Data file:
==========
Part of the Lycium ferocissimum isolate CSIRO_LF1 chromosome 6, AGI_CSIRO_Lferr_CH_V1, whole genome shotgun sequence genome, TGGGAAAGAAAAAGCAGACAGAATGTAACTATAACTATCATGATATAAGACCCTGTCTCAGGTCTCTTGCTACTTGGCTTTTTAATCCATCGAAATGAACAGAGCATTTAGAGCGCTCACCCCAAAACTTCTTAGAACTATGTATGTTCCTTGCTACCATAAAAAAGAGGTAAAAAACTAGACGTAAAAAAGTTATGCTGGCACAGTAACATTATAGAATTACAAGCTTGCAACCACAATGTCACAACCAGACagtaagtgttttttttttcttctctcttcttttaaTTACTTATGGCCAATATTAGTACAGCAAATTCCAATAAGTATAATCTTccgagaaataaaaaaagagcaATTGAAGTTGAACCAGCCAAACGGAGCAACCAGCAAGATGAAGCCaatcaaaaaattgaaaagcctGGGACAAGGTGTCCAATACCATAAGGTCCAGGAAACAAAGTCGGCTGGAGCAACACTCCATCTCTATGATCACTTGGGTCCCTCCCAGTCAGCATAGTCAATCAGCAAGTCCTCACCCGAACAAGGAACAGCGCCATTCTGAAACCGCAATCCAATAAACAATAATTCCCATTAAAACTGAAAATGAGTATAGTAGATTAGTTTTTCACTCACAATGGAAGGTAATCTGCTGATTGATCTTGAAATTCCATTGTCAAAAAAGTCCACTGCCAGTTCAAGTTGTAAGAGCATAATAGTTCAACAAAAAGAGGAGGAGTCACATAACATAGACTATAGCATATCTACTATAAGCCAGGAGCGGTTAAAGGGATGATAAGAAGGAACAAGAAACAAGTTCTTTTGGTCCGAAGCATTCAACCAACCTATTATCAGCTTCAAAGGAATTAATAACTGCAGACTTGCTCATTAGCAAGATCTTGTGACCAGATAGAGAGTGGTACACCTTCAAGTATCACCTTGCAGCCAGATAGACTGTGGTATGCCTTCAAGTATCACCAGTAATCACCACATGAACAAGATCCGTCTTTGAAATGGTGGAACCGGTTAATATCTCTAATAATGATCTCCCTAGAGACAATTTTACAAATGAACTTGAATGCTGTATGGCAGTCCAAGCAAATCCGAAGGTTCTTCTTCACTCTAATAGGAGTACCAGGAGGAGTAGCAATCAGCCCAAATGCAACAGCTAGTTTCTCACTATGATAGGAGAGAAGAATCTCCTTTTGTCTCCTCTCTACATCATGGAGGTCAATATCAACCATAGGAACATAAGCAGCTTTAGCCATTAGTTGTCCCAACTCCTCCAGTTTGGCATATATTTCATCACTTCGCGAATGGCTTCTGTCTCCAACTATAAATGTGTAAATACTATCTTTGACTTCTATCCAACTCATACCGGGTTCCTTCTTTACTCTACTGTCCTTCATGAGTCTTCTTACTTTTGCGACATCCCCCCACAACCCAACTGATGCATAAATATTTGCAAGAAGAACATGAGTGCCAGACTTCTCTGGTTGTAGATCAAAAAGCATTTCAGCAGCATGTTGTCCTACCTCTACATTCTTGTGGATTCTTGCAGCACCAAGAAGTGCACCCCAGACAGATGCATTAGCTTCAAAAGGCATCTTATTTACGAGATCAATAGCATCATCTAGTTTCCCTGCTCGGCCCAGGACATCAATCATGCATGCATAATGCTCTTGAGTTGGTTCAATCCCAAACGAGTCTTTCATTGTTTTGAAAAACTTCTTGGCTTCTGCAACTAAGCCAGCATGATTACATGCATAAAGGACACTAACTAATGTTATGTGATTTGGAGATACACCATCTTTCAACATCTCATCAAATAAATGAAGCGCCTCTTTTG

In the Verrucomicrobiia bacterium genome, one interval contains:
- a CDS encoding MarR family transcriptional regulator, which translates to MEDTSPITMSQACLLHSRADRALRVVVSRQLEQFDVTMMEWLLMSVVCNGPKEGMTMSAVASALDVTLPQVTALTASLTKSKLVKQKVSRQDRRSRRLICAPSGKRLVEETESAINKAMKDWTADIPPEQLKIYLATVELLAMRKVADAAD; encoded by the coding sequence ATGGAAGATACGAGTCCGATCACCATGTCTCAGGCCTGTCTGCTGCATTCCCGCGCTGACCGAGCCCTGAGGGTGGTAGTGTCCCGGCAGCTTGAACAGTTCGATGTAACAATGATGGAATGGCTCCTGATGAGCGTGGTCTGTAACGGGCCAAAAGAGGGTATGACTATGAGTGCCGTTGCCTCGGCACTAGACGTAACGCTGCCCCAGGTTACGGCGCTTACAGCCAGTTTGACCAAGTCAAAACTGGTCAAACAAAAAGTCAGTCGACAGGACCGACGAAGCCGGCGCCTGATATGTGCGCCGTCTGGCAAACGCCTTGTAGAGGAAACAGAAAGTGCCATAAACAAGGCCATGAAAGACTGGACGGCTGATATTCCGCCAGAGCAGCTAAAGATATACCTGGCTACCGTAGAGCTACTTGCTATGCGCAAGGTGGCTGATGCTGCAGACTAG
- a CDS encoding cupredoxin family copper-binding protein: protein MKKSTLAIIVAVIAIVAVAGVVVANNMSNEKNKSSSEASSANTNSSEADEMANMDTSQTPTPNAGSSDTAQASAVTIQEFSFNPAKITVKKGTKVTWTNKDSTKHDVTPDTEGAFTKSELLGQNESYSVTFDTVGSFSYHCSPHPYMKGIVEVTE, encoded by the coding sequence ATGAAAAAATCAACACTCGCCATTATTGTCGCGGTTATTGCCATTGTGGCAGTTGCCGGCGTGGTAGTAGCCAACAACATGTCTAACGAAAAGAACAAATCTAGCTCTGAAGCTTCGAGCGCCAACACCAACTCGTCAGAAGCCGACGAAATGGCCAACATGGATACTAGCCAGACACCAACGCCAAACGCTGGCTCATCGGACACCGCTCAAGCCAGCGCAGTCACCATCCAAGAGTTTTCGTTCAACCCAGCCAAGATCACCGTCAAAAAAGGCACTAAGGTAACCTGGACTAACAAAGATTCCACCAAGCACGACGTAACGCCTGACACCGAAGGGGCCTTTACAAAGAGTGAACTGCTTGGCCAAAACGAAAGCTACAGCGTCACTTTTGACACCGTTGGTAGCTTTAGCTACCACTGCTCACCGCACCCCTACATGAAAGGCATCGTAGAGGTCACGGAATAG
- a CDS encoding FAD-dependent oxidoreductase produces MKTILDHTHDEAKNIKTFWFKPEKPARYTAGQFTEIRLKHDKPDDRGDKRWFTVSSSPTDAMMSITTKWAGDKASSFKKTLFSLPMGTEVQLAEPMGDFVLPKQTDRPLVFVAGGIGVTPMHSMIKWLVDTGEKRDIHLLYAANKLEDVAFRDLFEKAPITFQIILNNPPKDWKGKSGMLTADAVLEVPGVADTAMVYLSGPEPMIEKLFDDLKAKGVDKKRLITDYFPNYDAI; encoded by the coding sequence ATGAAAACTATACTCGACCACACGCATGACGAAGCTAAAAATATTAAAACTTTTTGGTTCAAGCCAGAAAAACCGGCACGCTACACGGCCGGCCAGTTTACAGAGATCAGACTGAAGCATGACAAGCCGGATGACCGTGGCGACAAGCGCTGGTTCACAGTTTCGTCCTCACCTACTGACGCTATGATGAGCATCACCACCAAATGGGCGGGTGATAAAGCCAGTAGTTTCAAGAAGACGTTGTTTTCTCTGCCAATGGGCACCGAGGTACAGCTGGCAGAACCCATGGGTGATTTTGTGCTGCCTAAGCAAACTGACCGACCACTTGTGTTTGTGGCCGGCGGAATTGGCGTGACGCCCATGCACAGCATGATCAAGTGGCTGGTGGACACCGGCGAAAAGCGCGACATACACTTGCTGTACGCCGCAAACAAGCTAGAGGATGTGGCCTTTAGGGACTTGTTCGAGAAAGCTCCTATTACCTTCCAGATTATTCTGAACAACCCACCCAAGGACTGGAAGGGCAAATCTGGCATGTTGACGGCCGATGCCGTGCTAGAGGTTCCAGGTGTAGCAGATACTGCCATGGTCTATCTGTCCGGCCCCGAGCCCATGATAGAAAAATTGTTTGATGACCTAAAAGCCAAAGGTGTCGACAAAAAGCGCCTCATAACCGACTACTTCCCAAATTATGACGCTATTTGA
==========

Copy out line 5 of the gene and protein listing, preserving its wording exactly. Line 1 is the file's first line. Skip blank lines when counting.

- a CDS encoding FAD-dependent oxidoreductase produces MKTILDHTHDEAKNIKTFWFKPEKPARYTAGQFTEIRLKHDKPDDRGDKRWFTVSSSPTDAMMSITTKWAGDKASSFKKTLFSLPMGTEVQLAEPMGDFVLPKQTDRPLVFVAGGIGVTPMHSMIKWLVDTGEKRDIHLLYAANKLEDVAFRDLFEKAPITFQIILNNPPKDWKGKSGMLTADAVLEVPGVADTAMVYLSGPEPMIEKLFDDLKAKGVDKKRLITDYFPNYDAI; encoded by the coding sequence ATGAAAACTATACTCGACCACACGCATGACGAAGCTAAAAATATTAAAACTTTTTGGTTCAAGCCAGAAAAACCGGCACGCTACACGGCCGGCCAGTTTACAGAGATCAGACTGAAGCATGACAAGCCGGATGACCGTGGCGACAAGCGCTGGTTCACAGTTTCGTCCTCACCTACTGACGCTATGATGAGCATCACCACCAAATGGGCGGGTGATAAAGCCAGTAGTTTCAAGAAGACGTTGTTTTCTCTGCCAATGGGCACCGAGGTACAGCTGGCAGAACCCATGGGTGATTTTGTGCTGCCTAAGCAAACTGACCGACCACTTGTGTTTGTGGCCGGCGGAATTGGCGTGACGCCCATGCACAGCATGATCAAGTGGCTGGTGGACACCGGCGAAAAGCGCGACATACACTTGCTGTACGCCGCAAACAAGCTAGAGGATGTGGCCTTTAGGGACTTGTTCGAGAAAGCTCCTATTACCTTCCAGATTATTCTGAACAACCCACCCAAGGACTGGAAGGGCAAATCTGGCATGTTGACGGCCGATGCCGTGCTAGAGGTTCCAGGTGTAGCAGATACTGCCATGGTCTATCTGTCCGGCCCCGAGCCCATGATAGAAAAATTGTTTGATGACCTAAAAGCCAAAGGTGTCGACAAAAAGCGCCTCATAACCGACTACTTCCCAAATTATGACGCTATTTGA